Boat Maintenance Living Aboard a Boat

Sum It Up Sunday: 4 . . . I mean 11 Days and Counting!

Sunday, April 27, 2014S.V. CAMBRIA

Another two weeks have come and gone . . . along with our departure date. 

We had some beautiful weather for a while there and David made real progress on the jobs we planned to attack after we left Kingston.  But it is spring and the good weather was soon replaced with a series of lows, troughs, fronts and whatever else tickled Mother Nature’s fancy, so we decided to extend our stay here one more week to take advantage of a lovely high pressure system that should greet us by Tuesday and finish up the jobs he started.  

Bad weather can lead to boredom, but we squeezed in a moment or two of excitement and managed to avoid a potential disaster last weekend.  Our neighbour, Jerry, just happened to be coming back from the laundry room at the right time – as smoke was coming from our shore power box.  Somehow our connection was loosened allowing for a higher resistance and creating heat which melted the power prong into the socket . . . all while still supplying power to the boat so we weren’t aware of the problem.  In the end, Jerry alerted us and we avoided setting the marina on fire, starting with the shore power box.  Phew!  We almost blew our chances of being invited back next winter. 

Inspecting the damage. 

So I guess it’s a good job that we, along with our neighbours, had arranged a spaghetti feed for the staff at the day before as a way of saying thank you for all they’ve done for us this winter.  Everyone here has been great and made the seven months we’ve been here fly by.  Our only regret – we didn’t find Kingston earlier!  It truly is the second best marina we’ve stayed in during our 13 years on the water.  When you consider the best is a four-star resort where we had access to all the amenities (not to mention the Pacific Ocean), second place is a real complement!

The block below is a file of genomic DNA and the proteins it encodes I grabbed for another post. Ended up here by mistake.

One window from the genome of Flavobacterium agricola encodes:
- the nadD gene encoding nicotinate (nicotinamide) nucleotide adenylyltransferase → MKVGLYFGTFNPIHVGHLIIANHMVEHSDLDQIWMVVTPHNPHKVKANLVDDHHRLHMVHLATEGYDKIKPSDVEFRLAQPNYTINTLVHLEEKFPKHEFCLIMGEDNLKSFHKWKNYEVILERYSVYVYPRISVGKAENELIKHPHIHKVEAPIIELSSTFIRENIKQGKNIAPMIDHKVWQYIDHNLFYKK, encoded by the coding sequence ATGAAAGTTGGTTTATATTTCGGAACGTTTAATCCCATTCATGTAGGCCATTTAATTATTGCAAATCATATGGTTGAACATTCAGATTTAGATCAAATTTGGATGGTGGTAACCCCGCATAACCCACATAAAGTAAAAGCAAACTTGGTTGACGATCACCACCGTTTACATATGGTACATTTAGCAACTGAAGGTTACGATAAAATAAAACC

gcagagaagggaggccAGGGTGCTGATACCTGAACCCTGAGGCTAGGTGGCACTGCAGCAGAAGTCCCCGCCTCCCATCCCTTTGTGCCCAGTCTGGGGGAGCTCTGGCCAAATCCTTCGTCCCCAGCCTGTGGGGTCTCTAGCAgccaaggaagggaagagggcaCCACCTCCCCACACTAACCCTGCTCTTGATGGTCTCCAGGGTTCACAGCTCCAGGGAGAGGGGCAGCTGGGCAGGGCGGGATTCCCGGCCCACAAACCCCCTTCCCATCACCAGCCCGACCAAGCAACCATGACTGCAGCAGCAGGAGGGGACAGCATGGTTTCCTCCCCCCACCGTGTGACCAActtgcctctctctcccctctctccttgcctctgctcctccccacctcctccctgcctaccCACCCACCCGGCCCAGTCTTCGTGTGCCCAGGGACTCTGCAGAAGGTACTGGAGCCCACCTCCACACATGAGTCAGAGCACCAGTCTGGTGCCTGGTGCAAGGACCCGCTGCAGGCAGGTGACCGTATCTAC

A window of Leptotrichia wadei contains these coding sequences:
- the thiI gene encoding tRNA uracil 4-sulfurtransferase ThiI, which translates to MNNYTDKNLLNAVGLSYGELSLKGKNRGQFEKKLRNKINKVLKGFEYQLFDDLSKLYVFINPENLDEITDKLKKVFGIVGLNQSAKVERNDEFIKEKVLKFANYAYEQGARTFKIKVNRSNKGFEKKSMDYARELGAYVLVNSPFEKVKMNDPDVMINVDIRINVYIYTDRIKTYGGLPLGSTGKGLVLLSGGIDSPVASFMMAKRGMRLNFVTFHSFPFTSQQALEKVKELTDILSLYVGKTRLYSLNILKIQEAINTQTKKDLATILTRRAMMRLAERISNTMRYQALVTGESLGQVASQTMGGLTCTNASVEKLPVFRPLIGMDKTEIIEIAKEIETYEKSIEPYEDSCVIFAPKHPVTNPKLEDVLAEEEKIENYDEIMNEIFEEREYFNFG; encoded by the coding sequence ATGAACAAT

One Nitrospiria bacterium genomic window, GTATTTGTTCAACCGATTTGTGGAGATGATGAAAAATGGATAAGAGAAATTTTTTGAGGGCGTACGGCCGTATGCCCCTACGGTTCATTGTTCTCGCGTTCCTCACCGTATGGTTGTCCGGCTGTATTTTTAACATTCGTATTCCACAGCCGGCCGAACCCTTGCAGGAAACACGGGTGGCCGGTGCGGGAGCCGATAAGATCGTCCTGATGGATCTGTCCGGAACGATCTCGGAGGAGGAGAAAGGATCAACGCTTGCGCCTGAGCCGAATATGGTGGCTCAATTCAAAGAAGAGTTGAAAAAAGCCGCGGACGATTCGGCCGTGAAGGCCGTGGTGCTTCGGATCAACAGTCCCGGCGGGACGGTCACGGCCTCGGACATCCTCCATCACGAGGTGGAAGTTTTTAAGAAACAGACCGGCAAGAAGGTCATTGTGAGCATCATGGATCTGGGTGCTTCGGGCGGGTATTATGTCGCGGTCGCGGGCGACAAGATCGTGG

Saying thanks and good-bye to a great marina staff!

When we weren’t starting fires* or attempting to schmooze the staff, David was busy working on the boat.  The cabin top’s been cleaned and polished, and he managed to erase every last speck of green from the teak decks (which look smashing!) and will seal them later this week.  It’s been pretty squally over the last few days; so he’s been passing time by pulling apart the boat, going through his things, and deciding what comes with us and what goes into storage (my dream come true!) to make room for this week’s biggest news . . . a new portable freezer! 

It’s something we’ve been thinking about for a while and with Sally’s inability to digest dog food, we need to carry more fresh provisions with us and our little 12x10x5 inch freezer box (0.35 cubic feet) isn’t going to cut it.  Of course it can’t be simple.  Cambria lacks good storage (though that’s not entirely fair – I mean, really, without the 3 guitars, the amp, the Jam Vox, the kayaks, the air chair and the tons of tools we need, there’d be plenty of space).  So, finding a place to install it was our first obstacle.  We decided on the area we call the “shed”.  On paper it’s a pilot berth but in reality, it’s a catchall for our junk.  But it’s a secure location and has easy access to a 12-volt power supply, so it’s a logical spot.


 But now we have to get it in.